From Publishers Weekly
Wright's gifts for single long lines, simple description and lyrical sound effects are second to none; he is the recipient of almost every American poetry award, including the Pulitzer. Even so gifted a poet, though, risks repeating himself after 18 books; the longer poems had begun to look like collections of interchangeable lines, however beautiful. If Wright was in a rut, this 19th book has found a neat way out. The 69 poems here, not unlike most of his earlier work, show vistas from the Upper South and points of view derived from Taoism, but they share a self-limiting form that is fresh for Wright: each has only six lines, plus a (sometimes quite long) title. In these sestets great yearnings and brief descriptions collide, cancel or reinforce each other: The heart of the world lies open, leached and ticking with sunlight/ For just a minute or so, says one poem. In another, The past is so dark, you need a flashlight to find your own shoes. Mortality is omnipresent, but so is beauty, in and around Charlottesville (where Wright teaches), in our musical heritage, in the night sky. Wright's compression tries to see that every subject, every image, receives its due. (Apr.)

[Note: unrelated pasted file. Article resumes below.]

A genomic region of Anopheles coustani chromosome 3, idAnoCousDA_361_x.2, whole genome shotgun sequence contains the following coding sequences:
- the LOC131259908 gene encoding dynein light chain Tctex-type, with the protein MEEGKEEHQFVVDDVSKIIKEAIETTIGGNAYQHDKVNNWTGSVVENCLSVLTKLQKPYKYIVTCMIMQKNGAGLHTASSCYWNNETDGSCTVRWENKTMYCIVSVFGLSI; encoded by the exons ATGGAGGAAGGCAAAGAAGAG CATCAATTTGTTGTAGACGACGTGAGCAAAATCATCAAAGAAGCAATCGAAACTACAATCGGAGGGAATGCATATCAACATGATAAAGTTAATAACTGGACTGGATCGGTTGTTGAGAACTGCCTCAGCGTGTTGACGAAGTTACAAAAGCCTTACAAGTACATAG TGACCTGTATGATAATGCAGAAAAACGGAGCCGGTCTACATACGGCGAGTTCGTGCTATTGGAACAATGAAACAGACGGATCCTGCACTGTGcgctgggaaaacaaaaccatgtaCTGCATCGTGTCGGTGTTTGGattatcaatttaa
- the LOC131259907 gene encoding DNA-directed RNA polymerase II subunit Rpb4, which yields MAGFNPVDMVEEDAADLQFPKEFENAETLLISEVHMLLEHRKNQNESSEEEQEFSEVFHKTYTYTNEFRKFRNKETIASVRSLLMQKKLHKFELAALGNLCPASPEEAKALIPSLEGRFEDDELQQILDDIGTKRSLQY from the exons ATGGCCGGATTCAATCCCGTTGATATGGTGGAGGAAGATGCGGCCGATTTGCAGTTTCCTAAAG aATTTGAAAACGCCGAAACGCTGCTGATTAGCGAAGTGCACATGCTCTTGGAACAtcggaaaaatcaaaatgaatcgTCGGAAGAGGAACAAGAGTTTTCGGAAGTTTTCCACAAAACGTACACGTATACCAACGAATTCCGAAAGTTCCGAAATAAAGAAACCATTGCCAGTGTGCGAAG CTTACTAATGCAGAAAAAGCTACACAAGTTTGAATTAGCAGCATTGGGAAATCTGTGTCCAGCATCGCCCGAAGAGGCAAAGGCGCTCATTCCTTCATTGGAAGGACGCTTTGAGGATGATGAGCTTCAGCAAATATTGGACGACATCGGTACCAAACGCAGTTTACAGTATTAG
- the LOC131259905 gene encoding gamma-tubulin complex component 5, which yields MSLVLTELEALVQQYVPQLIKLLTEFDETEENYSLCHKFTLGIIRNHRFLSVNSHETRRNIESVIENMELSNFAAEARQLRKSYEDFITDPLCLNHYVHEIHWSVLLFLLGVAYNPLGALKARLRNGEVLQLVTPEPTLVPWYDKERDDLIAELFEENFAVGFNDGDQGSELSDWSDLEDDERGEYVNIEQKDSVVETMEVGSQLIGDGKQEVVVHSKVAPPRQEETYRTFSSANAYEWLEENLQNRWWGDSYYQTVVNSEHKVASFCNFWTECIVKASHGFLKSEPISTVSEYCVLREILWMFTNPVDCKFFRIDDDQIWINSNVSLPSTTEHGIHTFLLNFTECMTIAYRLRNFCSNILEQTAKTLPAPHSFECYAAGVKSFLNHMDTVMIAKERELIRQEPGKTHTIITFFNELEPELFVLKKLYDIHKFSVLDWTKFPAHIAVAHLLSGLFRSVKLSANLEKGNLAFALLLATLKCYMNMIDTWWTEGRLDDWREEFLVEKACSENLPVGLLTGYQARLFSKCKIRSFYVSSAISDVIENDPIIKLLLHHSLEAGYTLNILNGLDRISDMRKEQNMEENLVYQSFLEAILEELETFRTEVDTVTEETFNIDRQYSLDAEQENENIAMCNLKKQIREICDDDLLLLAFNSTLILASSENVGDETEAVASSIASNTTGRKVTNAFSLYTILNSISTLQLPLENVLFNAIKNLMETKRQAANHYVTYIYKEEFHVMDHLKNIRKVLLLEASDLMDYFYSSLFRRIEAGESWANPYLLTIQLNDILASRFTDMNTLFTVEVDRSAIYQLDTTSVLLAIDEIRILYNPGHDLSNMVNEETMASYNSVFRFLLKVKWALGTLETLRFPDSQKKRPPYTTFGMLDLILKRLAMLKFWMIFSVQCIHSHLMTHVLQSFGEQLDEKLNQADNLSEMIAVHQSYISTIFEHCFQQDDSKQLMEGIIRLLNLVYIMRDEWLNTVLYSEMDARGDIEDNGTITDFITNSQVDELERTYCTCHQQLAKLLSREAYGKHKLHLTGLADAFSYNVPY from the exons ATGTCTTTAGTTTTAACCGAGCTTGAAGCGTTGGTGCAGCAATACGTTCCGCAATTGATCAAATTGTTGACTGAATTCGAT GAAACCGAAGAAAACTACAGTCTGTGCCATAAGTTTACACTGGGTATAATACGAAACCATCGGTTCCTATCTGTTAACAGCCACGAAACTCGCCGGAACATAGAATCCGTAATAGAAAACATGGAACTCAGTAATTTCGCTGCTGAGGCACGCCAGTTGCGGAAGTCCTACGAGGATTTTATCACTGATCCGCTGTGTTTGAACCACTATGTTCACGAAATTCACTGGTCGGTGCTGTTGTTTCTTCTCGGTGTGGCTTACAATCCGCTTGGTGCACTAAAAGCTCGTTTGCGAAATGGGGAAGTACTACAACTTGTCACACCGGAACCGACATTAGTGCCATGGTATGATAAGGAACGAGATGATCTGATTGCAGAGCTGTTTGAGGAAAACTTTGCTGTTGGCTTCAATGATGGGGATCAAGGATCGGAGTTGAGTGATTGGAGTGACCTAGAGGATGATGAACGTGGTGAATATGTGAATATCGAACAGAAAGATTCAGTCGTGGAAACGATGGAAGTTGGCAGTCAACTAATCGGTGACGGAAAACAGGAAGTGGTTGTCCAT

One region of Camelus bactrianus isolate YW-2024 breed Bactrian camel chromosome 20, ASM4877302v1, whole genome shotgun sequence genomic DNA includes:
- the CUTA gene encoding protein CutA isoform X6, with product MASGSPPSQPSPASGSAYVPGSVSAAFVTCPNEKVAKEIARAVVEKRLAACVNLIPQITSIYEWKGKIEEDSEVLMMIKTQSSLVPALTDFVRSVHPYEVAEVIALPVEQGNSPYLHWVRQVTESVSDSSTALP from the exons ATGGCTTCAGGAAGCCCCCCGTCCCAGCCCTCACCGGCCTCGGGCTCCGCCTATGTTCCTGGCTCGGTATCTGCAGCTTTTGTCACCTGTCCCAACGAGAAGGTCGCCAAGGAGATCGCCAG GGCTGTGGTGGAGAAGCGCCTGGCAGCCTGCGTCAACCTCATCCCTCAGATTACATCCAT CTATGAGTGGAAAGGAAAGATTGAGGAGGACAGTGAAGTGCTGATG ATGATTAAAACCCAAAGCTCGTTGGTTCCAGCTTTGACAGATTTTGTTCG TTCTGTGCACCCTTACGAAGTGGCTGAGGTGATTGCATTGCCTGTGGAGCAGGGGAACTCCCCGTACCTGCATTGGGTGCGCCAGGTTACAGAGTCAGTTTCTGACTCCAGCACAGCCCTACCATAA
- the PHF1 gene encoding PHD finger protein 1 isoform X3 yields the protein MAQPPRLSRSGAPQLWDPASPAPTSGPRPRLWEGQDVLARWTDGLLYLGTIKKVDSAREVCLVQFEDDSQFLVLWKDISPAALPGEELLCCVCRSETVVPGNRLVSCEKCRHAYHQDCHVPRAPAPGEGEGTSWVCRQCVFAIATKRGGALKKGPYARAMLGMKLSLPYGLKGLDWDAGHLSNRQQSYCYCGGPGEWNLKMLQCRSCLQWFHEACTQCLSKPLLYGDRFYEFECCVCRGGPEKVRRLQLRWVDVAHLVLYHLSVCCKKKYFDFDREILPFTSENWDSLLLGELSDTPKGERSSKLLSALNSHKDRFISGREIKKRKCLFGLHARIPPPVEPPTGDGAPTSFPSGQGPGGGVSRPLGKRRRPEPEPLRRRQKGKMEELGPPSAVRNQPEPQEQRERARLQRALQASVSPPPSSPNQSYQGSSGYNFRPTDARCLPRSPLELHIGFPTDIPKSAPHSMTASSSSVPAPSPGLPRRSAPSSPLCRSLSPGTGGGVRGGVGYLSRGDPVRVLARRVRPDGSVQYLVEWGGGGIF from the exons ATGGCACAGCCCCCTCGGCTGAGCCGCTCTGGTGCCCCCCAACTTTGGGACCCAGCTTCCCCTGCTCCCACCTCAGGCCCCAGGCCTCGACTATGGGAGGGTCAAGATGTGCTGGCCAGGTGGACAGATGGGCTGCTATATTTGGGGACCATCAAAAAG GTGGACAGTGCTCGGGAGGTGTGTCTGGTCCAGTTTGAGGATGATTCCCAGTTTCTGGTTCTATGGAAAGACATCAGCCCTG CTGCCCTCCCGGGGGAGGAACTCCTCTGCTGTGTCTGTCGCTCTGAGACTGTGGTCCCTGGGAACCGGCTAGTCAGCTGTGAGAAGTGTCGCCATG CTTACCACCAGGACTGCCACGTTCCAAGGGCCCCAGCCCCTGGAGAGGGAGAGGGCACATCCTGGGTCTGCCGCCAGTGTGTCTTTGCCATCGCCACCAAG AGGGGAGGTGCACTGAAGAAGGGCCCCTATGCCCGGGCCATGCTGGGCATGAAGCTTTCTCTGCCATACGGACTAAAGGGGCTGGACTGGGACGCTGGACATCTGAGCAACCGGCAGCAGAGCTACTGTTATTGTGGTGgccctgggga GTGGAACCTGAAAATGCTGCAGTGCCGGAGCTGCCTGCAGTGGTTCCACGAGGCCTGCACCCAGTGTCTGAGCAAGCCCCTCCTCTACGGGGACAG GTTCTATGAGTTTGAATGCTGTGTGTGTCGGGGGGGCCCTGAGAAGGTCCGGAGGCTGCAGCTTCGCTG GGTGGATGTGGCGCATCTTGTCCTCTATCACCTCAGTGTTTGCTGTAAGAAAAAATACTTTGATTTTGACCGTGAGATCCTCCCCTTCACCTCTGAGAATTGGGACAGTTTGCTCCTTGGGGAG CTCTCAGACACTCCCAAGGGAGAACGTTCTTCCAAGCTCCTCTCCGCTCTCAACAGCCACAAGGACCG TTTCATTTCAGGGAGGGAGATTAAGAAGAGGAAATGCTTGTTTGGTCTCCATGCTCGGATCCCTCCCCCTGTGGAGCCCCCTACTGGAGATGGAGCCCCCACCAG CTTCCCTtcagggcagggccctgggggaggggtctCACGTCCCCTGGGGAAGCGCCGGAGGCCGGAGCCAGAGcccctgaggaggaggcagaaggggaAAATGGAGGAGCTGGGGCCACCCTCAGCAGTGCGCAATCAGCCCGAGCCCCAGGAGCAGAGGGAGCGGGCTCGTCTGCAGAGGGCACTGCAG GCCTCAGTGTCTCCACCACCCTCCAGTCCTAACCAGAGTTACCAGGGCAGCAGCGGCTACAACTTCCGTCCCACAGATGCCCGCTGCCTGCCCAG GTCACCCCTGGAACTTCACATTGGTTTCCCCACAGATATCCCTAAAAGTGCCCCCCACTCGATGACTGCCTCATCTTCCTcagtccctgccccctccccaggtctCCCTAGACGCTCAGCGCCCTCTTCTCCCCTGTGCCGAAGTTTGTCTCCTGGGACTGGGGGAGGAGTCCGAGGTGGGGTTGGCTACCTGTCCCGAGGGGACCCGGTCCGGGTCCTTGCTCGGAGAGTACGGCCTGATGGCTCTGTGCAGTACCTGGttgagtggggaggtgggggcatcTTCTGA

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If Nature is a haunted house, as Emily Dickinson told us, and Art a house that tries to be haunted, then Wright has created in Littlefoot
one of the most satisfyingly possessed landscapes of his career . . . Inside his lyric, there resides a world well beyond the ordinary . . . It is the heart and soul that he delivers so eloquently. (Thomas Curwen, The Los Angeles Times, on Littlefoot: